I’d like to recognize the Deputies who arrested two dogfighting Gong Show contestants in Florida last week for restraint above and beyond the call of duty in not pummeling them into the dirt. Armed with a police baton, I’m not sure I could have managed the same.
One dog had to be euthanized at the scene:
“Every time his heart beat, you could see the veins, blood squirting out,” recalled Georgia Monfort, the county’s animal control director. “He was just pumping out.”
Father knows best:
One of the men, Omar Aldridge, 29, of Starke was also charged with felony child neglect for fleeing into nearby woods off Circle G Lane when police arrived, leaving his 4-year-old son seated on a picnic table in the midst of 14 other fighting dogs — all but one of them restrained by chains.
Deputy Clark said the boy was seated alone and when asked the whereabouts of his parents, replied “My daddy ran into the woods with everybody else.”
Two men charged with dogfighting:
Cletus Gaskins, 37, of Sanderson was charged along with Mr. Aldridge with fighting animals, a third-degree felony, and mutilating or killing them, first-degree misdemeanors.
Mr. Gaskins was covered in blood, had a wounded Pitbull in a cage in the back of his truck and police found a loaded 9 mm automatic pistol on the front seat. He had a reasonable explanation for all this:
When questioned, Mr. Gaskins said he was in the area because the dog had gotten loose and he had taken it there for breeding purposes. He denied knowledge of anyone fleeing into the woods.
This guy is jokes. And as it turns out, Mr. Mary Poppins Gaskins was also babysitting Mr. Aldridge’s kid, per Mr. Aldridge, who was only in the area on a little sightseeing tour himself:
Mr. Aldridge came back to the scene panting and sweating and was halted by the officers when he attempted to enter the rear seat of the police car. He denied that he had fled, and said he left his son with Mr. Gaskins when he went “down the road.”
Maybe he was on a walkabout and just achieved enlightenment when the police happened to come by. Coincidentally, the area of his spiritual awakening looked somewhat similar to a dogfighting pit:
Police then followed what was described as a well-worn path to a dog fighting ring equipped with an overhead light that in turn was powered by an extension cord that had been connected back to a house occupied by a woman not connected to the case. The officer said the ground along the path and ring area were blood-stained.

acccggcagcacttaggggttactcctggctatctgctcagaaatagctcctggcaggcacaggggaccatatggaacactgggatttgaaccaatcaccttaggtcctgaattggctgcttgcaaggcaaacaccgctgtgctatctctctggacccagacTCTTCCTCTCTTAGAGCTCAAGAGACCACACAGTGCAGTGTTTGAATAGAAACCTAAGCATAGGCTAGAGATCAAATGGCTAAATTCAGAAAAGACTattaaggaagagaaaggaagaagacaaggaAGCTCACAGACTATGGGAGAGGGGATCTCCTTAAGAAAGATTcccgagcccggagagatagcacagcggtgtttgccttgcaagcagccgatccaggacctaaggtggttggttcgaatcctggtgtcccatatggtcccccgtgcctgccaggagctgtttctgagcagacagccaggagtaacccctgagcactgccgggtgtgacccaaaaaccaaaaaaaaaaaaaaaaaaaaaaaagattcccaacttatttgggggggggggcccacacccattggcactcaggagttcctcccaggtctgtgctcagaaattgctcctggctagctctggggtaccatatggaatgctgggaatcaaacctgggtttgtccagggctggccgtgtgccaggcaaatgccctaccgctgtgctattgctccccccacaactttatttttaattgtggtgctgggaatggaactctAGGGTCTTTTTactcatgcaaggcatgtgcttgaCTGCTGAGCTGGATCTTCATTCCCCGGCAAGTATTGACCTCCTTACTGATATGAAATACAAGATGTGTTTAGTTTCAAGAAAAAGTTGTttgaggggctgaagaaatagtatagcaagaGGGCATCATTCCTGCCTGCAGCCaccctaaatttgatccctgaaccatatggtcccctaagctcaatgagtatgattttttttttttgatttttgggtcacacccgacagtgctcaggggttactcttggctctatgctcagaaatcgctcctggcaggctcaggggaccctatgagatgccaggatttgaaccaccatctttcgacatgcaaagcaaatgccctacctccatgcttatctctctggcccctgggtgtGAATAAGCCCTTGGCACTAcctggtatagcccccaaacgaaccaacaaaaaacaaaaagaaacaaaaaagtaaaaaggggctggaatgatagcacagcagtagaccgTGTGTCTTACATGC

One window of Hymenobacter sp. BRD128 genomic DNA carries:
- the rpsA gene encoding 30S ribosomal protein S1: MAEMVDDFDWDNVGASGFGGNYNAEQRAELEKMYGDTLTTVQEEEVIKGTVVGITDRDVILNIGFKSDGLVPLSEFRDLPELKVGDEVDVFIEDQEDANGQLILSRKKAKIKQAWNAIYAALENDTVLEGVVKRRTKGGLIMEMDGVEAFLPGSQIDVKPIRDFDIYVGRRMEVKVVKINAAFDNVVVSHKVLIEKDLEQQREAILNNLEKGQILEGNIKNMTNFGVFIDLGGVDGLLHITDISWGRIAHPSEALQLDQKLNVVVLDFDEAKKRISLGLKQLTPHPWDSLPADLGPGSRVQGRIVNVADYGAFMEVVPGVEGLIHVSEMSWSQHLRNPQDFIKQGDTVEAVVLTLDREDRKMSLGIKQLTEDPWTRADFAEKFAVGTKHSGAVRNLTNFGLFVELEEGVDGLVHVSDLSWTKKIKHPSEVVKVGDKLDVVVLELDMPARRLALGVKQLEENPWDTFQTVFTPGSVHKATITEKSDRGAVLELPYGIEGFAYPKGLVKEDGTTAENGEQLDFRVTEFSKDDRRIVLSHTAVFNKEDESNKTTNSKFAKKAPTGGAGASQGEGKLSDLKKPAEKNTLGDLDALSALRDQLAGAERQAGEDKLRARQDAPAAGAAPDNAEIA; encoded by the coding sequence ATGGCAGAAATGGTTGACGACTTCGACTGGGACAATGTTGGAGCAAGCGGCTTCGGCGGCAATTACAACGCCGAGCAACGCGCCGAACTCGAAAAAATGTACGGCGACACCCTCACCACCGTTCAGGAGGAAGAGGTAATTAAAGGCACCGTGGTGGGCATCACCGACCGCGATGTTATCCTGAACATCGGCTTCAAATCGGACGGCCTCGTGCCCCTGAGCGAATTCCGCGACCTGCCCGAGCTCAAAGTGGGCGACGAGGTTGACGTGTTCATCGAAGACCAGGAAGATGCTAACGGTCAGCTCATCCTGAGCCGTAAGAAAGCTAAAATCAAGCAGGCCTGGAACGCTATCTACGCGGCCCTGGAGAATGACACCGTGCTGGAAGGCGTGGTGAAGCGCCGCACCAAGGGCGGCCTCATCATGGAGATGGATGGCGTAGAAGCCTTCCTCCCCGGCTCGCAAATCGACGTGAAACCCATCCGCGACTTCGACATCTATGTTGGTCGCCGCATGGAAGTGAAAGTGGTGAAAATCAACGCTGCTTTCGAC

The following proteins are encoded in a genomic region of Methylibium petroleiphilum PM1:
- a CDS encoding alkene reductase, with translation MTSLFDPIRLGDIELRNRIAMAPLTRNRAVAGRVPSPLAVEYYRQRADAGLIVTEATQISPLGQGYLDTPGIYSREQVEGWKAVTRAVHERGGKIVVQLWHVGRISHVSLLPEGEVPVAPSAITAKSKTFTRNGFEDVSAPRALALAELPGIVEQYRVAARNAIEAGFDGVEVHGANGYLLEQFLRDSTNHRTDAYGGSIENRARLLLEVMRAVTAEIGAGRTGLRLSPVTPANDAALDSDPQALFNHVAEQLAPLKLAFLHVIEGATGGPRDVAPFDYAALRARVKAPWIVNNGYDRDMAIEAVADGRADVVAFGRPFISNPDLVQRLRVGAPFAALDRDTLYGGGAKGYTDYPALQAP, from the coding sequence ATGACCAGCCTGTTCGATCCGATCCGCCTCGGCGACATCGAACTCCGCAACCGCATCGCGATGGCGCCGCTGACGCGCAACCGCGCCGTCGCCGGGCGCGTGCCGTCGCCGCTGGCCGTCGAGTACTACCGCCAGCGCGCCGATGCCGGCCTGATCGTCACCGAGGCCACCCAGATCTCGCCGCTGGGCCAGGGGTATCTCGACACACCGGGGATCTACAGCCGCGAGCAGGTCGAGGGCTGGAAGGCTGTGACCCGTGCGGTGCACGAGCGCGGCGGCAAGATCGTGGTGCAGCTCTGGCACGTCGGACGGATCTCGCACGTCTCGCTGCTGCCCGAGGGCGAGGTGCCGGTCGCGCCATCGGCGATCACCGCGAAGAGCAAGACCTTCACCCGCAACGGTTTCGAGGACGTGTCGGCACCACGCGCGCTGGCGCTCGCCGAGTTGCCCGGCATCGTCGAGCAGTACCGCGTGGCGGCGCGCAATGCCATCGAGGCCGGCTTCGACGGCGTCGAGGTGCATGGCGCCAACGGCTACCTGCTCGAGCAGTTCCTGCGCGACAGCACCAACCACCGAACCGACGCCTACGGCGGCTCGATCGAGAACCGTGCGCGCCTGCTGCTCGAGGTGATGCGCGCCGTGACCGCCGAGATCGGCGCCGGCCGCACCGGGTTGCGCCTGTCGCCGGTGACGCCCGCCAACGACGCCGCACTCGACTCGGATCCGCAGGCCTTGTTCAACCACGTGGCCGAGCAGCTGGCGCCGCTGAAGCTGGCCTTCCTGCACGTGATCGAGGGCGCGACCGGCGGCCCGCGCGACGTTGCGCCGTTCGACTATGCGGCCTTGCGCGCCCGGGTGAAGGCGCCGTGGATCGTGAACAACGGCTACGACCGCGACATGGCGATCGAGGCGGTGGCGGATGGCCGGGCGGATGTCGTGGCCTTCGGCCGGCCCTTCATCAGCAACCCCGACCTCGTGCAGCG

Deputy Clark also noted bones, including dog bones, strewn about the path.
Among the items seized were a bottle of Blood Stop Powder commonly sold as a coagulant when dehorning animals, two scales and what the officers described as devices for fighting and baiting dogs.
So we have the fighting pit and accessories, wounded dogs, dog bones, bloodsoaked owners – which perfectly describes a nice place to bring your tot for a little midnight dog breeding rendezvous. It even offers daycare! And guns! I can see how the officers might have gotten the wrong impression about dogfighting going on but now that it’s all been asplain-ed, I think we can see the whole thing’s just a big misunderstanding.
Meanwhile, the future for the rescued dogs sounds uncertain:
The confiscated pit bulls remained at the animal shelter early this week, awaiting a veterinarian’s examination and treatment, which is typical in animal cruelty cases, Ms. Monfort said.
She’d been in contact with the Alachua County Humane Society about a Gainesville-area rescue that rehabilitates pit bulls. However, the society’s associate director Eric Van Ness said it’s unlikely the rescue would take animals from outside the area, even if there’s room for more than a dozen additional dogs.
“The problem is they are really difficult to rehabilitate and make adoptable,” he said. “It takes a huge commitment of time and effort and it’s never guaranteed.”
Ugh. There’s no guarantee that any dog will be a safe and reliable family pet. Also, newsflash – there’s no guarantee on – oh, what’s the word? – ah yes – anything in life.